Evaluation of Agricultural Safety and Health Demonstrations

  • Murphy, Dennis J.;
  • Miller, J. A.

During the third year of the Agricultural Health Promotion Systems project at Penn State University, agricultural safety and health demonstrations were presented at various sites throughout Pennsylvania and, in three instances, in New York state. The demonstrations were presented by both project staff and county extension personnel. Evaluation feedback forms were developed to accompany the various demonstrations. This paper discusses the results of these evaluations for five different safety demonstrations:

  • Tractor Overturn Hazards;
  • PTO Hazard Simulator;
  • First-on-the-Scene Actions;
  • Corn Picker Hazard Simulator; and,
  • Respiratory Protection Equipment.

Two criteria guided development of the evaluation feedback forms. First, they were designed to be as brief as possible, so that respondents could quickly and efficiently complete them. Second, they were designed for ease of handling and processing, in this instance printed front and back on card stock. The evaluation forms used for the five different demonstrations contained three groups of items. The first dealt with the respondent's reactions to the safety demonstration, using Likert-type response categories ranging from Strongly Agree to Strongly Disagree. The second focused on the respondent's intended use of the information presented in the demonstration. The third asked about the respondent's gender and relation to the occupation of farming. The forms were nearly identical, differing only in alterations of wording mentioning the particular device or safety concern of each demonstration.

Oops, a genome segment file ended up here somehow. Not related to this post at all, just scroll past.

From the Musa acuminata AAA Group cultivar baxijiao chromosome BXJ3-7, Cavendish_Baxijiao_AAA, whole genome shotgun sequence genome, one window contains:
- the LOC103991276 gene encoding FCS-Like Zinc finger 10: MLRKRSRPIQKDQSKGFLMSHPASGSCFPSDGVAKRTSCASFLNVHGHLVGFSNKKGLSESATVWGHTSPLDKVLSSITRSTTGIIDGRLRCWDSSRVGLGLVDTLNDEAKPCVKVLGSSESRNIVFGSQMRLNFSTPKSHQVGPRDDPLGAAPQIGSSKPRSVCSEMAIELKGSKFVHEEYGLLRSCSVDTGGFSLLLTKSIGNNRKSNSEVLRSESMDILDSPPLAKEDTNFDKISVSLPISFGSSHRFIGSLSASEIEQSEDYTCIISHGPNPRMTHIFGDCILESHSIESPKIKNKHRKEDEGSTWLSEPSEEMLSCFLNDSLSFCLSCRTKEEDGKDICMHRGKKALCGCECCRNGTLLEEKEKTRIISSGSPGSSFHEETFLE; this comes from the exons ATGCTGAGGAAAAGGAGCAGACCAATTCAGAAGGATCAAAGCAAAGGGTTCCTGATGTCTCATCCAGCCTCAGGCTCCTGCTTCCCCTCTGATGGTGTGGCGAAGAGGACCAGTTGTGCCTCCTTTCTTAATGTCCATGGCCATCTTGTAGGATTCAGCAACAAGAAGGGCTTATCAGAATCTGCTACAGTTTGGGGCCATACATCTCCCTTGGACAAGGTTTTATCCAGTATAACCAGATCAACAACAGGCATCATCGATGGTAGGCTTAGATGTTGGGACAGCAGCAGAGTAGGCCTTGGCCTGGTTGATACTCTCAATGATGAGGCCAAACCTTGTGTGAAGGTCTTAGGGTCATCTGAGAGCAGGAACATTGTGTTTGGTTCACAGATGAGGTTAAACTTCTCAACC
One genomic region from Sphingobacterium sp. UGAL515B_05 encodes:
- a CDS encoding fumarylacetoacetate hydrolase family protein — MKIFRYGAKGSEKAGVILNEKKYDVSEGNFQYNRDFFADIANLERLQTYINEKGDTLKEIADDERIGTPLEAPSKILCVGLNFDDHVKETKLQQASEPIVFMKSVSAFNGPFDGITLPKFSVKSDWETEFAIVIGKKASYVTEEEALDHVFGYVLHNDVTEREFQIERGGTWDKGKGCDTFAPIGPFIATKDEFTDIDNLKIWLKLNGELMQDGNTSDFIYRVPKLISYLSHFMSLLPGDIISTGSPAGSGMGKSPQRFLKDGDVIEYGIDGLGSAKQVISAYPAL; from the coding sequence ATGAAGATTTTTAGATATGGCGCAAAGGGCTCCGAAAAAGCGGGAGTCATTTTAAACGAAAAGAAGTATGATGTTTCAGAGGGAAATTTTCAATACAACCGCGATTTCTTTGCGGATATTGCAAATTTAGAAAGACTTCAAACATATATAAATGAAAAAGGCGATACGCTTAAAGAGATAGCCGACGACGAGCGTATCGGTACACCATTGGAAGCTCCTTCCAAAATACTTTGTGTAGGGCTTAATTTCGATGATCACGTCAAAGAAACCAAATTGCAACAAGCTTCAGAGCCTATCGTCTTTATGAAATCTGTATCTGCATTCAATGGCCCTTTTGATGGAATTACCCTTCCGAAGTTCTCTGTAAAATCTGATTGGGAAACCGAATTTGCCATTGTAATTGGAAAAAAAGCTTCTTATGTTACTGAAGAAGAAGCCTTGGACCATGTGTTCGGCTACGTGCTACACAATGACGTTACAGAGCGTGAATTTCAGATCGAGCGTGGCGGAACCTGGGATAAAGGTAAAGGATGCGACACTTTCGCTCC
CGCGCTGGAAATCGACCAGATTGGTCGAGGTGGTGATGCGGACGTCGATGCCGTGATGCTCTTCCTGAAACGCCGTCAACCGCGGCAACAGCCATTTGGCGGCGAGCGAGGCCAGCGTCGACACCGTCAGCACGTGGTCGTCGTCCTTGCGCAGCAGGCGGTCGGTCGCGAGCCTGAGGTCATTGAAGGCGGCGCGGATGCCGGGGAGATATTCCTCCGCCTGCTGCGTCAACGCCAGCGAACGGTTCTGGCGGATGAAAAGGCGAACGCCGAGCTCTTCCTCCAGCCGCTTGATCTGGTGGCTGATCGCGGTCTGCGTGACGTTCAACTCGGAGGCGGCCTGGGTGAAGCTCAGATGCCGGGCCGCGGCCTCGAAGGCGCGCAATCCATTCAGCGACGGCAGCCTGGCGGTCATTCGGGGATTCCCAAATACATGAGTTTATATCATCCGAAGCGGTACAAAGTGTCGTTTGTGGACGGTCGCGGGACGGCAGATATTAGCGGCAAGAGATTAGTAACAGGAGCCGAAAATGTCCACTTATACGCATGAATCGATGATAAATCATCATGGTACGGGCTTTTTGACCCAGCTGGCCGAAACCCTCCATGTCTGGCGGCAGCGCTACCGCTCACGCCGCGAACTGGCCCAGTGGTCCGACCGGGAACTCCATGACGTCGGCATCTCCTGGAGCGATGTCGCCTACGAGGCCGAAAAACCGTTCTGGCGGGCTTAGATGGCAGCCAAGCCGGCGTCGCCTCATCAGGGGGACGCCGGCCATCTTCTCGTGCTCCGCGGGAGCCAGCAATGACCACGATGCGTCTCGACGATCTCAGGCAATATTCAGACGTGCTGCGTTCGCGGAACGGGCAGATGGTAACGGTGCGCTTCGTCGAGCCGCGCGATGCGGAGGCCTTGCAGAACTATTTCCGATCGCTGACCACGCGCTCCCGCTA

The appropriate forms were distributed to those attending each demonstration with the request that they be completed and returned at the close of the event. Demonstrations presented at 21 sites produced a total of 400 completed evaluation forms. Not surprisingly, the great majority of respondents were male (85%), and just over three-fifths (62%) were either full- or part-time farmers, or spouses or children of farmers.

Overall, respondents reacted favorably to the safety and health demonstrations. Over 90% strongly agreed or agreed that the demonstrations had increased their understanding of farm safety hazards, and 89% responded similarly when asked whether the demonstration had taught them new information about farm safety. Other results are detailed in the paper.

The paper concludes with a discussion of the formative and summative functions that such feedback data can play in assessing agricultural safety and health demonstrations.

This research abstract was extracted from a portion of the proceedings of "Agricultural Safety and Health: Detection, Prevention and Intervention," a conference presented by the Ohio State University and the Ohio Department of Health, sponsored by the Centers for Disease Control/National Institute for Occupational Safety and Health.

The authors noted above are from: J.A. Miller and D.J. Murphy, Penn. State University, University Park, PA.

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